There isn’t anything new about apocalyptic fiction. The George Romero-inspired zombies that have devoured the Earth time and again in films and video games of the last decades are young pups compared to Plato’s story of the deluge that brings down great Atlantis, which has been thrilling listeners for thousands of years.
So, in one sense, the new vogue for pandemic disease simulators is just the newest incarnation of a venerable entertainment genre as old as art itself. What I find curious about them is the role that the player is cast into. You’re not in charge of a team of scientists trying to stop the plague – you are the plague. You are a genetic Benedict Arnold, plotting to outwit your erstwhile fellow humans and bring about their wholesale destruction.
I don’t want to come across as a prude – I couldn’t really, as my affection for Pandemic 2.5 and Plague Inc. is no secret. Engineering the demise of mankind in Plague Inc. is a lot of fun and quite challenging. But the change in perspective is a jarring shift away from the fiction of the last 20 years. You don’t control the aliens in X-Com, nor are you meant to sympathise with the asteroid in Deep Impact. Even in games where you play the “bad guy”, like TIE Fighter or GTA, care is taken to make them at least relateable. Not so in the pandemic simulators, which present the task of evolving the perfect doomsday disease with no preamble and almost entirely humorlessly. The creators have taken it for granted that, in 2012, we need no motivation to annihilate our brethren, and the sales figures have proven them correct.
The best of these games (as I’ve mentioned before) is definitely Plague Inc., which takes the model established by Pandemic and polishes it to a high gloss. I chatted with James Vaughan, the man behind Plague Inc. developer Ndemic Creations to ask him if we’ve all become nihilistic monsters, as well as to get his take on his product’s chief rival and to find out what he plans to bring out as his second act. See our conversation after the jump.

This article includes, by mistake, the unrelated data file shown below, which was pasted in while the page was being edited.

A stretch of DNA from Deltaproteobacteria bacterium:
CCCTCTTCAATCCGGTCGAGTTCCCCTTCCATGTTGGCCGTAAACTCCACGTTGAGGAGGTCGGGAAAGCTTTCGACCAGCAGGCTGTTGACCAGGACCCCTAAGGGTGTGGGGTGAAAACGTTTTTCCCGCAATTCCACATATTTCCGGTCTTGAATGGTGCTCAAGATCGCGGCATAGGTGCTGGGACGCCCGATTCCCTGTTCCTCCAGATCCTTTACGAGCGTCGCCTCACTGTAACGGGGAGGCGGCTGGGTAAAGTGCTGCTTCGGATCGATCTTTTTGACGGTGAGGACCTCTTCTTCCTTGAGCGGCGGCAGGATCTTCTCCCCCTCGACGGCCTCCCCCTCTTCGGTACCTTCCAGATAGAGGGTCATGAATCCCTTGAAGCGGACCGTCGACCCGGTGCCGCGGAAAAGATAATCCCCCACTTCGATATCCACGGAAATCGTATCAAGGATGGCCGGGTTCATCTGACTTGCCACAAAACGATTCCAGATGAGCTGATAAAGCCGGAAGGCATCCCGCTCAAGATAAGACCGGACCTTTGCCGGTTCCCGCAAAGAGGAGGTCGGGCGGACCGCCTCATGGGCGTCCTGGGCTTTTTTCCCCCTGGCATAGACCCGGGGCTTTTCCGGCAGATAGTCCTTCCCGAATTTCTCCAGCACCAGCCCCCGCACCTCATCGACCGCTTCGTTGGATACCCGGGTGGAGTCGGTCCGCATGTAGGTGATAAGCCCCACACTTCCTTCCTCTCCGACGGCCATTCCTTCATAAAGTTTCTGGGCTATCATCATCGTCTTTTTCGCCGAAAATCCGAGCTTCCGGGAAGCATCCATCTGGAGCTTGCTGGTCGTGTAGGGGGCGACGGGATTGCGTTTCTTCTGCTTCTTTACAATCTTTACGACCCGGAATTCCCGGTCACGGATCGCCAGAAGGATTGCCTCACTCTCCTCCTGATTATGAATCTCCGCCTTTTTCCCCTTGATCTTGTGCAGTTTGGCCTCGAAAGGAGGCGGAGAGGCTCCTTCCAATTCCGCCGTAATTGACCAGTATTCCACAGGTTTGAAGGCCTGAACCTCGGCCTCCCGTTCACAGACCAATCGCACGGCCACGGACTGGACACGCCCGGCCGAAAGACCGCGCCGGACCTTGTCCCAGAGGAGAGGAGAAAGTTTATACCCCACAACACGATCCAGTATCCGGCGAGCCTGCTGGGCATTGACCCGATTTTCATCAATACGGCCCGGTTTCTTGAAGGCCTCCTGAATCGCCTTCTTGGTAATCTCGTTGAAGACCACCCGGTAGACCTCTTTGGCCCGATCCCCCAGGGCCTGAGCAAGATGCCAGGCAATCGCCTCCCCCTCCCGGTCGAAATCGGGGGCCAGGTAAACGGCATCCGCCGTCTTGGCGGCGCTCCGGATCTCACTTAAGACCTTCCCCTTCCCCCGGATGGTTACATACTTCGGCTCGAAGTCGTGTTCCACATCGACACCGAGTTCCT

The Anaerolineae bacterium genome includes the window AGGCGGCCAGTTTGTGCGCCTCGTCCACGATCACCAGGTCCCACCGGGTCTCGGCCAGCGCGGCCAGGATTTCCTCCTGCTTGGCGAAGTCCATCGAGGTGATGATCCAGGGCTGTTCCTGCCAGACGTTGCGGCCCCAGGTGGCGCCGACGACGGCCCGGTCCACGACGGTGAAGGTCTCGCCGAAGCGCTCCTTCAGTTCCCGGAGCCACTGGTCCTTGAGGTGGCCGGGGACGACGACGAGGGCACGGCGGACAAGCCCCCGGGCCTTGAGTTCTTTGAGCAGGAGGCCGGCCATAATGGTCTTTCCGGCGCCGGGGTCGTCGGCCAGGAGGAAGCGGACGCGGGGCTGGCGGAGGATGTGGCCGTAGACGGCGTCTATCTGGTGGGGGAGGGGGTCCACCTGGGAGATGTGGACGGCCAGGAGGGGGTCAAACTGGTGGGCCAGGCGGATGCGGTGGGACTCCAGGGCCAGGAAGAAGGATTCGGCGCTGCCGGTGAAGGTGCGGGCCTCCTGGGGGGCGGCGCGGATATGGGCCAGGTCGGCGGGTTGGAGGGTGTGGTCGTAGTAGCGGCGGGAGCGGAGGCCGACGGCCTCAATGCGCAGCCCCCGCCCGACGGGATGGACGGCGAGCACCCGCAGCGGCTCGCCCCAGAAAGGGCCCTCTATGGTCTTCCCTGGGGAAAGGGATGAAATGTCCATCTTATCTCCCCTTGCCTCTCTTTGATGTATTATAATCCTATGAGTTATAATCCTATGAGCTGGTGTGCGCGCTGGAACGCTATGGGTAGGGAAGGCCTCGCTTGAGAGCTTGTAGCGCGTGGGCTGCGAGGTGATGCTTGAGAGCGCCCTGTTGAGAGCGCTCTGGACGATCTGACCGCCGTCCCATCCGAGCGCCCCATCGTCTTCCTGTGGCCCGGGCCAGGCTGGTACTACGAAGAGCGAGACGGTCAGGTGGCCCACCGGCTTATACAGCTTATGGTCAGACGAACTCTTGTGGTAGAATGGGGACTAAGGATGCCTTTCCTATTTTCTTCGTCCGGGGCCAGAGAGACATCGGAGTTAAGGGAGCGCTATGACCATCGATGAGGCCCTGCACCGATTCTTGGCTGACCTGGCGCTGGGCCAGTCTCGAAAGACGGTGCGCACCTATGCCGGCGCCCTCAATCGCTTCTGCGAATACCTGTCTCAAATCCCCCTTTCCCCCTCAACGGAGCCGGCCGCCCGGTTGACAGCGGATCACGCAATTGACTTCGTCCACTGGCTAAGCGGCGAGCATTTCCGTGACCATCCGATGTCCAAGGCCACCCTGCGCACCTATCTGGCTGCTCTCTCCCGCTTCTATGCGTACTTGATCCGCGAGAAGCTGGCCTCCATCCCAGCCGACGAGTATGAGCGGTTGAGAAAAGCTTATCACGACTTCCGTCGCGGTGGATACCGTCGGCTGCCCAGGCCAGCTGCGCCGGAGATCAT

Owen Faraday: Is it fair to say that Plague Inc. is “Pandemic Plus”? You’re taking an existing model and improving on it.
James Vaughan: To be clear, Plague Inc. is its own, unique game which I built from scratch – it is not “Pandemic Plus”, “Contagion Plus” or anything else Plus! I got inspiration for Plague Inc. from multiple sources, including the 5 year old, flash game, Pandemic 2 which has a similar concept. I am a big fan of Pandemic 2 and I loved the concept but I wanted a deeper, more strategic game with a strong narrative. There was nothing like it on the iPhone at the time and so I decided to make the game that I wanted to play. I would design a deep, challenging and thought provoking strategy game from scratch for the touchscreen which would use the iPhone to do things that no one had ever thought of before. The more I thought about it, the more cool things I thought of (random mutations, research teams etc). I wanted to play this imaginary game so much that I knew I had to make it.
OF: You weren’t alone with that thinking – there’s a lot of disease games on iOS now, including Pandemic.
JV: Whilst there are now five or so games, I believe, with a similar concept, Plague Inc. stands alone as the ultimate infection simulator which has been designed from scratch for the iOS platform. Engaging story events, complex world simulations, detailed infection algorithms, advanced AI, a highly polished user interface, walkthroughs & tutorials, the ability to save your game… I could go on and on but I don’t think I need to. The facts speak for themselves: 750,000 downloads and around 25,000 5 star reviews in three weeks with no marketing. Both casual and serious gamers love it and are recommending it to their friends, there is no higher award than this.